As with the standard enemies bosses aren’t mindless bullet sponges, and they often have multiple points that can be taken out or some unique quirk that needs to be considered. For example “mutant-stone-dog” boss has two “arms” that can be destroyed – however this will cause it to start firing randomly in all directions, meaning that more carefully placed shots are the better option here. The “caterpillar” boss will split into smaller bosses if you attack anywhere other than its head is another one. As with the rest of the game a good strategy is just as important as Ikari Warriors style offense, especially after a bit of practise when scoring starts to become more important than survival.
Surviving will definitely be first and foremost on your mind for a good while though so it’s nice to see that while Choujin’s a tough game it’s also a fair one, with a level select showing up when you continue that allows you to start from any stage or boss you’ve already reached, including the very last one. High score and 1CC fans will be pleased to learn that doing so completely resets your score, meaning it’s an excellent way of leaving it up to the player to decide if they want to start from the very beginning, practise a stage they just scraped through, or simply want to get through the game as fast as their skills will allow.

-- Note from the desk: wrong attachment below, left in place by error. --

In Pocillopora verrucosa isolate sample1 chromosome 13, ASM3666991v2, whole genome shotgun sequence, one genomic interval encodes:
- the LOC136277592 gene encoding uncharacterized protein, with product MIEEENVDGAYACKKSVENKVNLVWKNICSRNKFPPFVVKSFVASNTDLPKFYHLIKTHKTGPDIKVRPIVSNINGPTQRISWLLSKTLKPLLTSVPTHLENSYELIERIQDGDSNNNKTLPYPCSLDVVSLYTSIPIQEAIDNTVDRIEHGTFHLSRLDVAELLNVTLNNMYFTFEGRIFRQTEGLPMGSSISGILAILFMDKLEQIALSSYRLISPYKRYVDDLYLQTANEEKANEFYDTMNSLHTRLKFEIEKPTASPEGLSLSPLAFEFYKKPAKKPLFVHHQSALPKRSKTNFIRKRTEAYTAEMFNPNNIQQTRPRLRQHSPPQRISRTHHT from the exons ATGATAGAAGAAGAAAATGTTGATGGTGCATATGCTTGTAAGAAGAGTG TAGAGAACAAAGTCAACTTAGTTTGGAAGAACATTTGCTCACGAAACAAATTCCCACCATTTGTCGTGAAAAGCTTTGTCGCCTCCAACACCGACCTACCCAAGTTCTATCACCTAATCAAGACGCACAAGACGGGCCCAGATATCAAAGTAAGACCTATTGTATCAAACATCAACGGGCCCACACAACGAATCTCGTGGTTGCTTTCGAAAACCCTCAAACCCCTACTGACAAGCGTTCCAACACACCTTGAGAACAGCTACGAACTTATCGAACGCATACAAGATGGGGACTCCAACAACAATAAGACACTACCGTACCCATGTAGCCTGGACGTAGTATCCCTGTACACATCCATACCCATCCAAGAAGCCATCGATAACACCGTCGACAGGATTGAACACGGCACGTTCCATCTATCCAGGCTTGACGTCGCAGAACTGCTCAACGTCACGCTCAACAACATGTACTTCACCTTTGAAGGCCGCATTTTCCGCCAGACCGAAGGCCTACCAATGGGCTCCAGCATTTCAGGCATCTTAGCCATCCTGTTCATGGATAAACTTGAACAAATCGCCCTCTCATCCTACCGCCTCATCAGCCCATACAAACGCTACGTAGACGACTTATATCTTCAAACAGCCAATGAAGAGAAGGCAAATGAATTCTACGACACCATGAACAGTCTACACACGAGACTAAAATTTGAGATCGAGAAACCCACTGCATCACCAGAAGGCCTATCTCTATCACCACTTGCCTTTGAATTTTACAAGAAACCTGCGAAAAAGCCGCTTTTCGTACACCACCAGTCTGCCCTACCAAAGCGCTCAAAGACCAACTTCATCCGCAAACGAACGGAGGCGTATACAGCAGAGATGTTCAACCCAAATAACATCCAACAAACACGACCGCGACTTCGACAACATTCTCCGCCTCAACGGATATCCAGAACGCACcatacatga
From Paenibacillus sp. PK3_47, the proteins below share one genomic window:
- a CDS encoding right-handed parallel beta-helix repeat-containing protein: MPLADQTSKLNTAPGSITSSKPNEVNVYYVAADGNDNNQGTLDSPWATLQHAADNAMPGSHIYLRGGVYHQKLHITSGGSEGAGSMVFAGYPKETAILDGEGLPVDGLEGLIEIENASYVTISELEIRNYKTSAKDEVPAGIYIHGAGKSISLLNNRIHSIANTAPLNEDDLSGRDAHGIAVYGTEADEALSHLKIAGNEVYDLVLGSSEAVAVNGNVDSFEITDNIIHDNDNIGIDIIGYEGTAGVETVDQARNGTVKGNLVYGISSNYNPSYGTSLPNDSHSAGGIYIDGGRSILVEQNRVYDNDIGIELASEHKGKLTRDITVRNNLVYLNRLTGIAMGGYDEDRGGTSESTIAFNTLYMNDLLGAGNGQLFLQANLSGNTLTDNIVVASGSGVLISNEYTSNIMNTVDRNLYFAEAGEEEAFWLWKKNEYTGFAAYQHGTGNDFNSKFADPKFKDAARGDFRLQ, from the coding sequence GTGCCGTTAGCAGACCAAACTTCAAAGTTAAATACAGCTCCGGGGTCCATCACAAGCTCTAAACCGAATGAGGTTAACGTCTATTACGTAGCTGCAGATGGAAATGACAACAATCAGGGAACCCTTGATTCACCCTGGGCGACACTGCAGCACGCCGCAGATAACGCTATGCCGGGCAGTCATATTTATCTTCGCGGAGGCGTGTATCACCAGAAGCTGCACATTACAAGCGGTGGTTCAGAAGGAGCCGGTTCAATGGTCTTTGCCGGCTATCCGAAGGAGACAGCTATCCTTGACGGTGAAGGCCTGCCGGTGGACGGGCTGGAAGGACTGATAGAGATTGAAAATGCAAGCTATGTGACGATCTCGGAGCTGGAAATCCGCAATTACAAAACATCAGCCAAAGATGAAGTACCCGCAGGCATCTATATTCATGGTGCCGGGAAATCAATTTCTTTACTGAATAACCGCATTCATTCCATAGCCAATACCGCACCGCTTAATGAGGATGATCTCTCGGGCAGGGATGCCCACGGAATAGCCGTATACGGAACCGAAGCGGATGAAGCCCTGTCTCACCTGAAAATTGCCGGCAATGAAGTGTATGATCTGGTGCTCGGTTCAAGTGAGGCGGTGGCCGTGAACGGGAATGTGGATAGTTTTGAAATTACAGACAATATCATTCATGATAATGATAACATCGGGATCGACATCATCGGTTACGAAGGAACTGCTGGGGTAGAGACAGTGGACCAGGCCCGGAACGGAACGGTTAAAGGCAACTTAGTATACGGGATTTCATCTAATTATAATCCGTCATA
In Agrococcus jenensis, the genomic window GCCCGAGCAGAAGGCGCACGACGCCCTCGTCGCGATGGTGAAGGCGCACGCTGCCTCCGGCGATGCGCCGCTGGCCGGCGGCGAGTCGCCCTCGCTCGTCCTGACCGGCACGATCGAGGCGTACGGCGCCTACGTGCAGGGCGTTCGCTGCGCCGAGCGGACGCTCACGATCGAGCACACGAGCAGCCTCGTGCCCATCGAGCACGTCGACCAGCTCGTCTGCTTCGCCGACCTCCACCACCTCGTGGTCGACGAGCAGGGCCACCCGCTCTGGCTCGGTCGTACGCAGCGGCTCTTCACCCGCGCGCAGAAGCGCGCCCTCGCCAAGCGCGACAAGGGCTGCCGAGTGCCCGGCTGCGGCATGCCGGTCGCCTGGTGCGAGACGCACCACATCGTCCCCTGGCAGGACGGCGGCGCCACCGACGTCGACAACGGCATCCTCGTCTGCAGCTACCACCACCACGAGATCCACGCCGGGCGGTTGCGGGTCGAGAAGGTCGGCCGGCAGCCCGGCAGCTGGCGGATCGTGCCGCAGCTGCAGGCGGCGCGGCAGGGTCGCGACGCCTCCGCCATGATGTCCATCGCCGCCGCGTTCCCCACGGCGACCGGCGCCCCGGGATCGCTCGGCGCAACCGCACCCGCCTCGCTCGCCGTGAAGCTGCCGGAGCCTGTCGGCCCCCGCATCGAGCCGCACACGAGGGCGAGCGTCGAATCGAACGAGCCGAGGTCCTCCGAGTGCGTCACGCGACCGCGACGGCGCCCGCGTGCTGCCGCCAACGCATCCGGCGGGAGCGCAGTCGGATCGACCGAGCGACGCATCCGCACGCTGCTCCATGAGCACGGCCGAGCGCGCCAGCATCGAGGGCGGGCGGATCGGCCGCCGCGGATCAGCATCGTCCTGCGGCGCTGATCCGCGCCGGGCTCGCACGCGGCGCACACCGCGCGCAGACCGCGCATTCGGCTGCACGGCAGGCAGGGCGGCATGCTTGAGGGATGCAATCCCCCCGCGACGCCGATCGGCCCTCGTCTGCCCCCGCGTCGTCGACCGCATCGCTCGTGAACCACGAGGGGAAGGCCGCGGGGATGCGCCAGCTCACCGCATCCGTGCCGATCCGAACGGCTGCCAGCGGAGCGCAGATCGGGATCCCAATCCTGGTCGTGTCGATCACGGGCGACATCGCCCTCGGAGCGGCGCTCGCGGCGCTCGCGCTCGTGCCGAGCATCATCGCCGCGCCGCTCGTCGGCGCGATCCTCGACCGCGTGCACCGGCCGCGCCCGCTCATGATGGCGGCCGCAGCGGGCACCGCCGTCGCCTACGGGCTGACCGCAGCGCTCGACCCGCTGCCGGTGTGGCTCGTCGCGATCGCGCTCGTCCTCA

I felt right at home here from the very first level – probably because the credits reveal the developer was a huge Amiga 500 fan. But unlike my beloved Amiga’s wonkily endearing games Choujin is a tightly designed affair that knows exactly what it wants to be and is only concerned with doing it well. It’s a pity this was Fix’s only game but that’s probably because Choujin’s a damned hard act to follow, and the X68000 should feel honoured to be graced by its presence.
If you’d like to try this game out for yourself it’s available to buy on Project EGG - link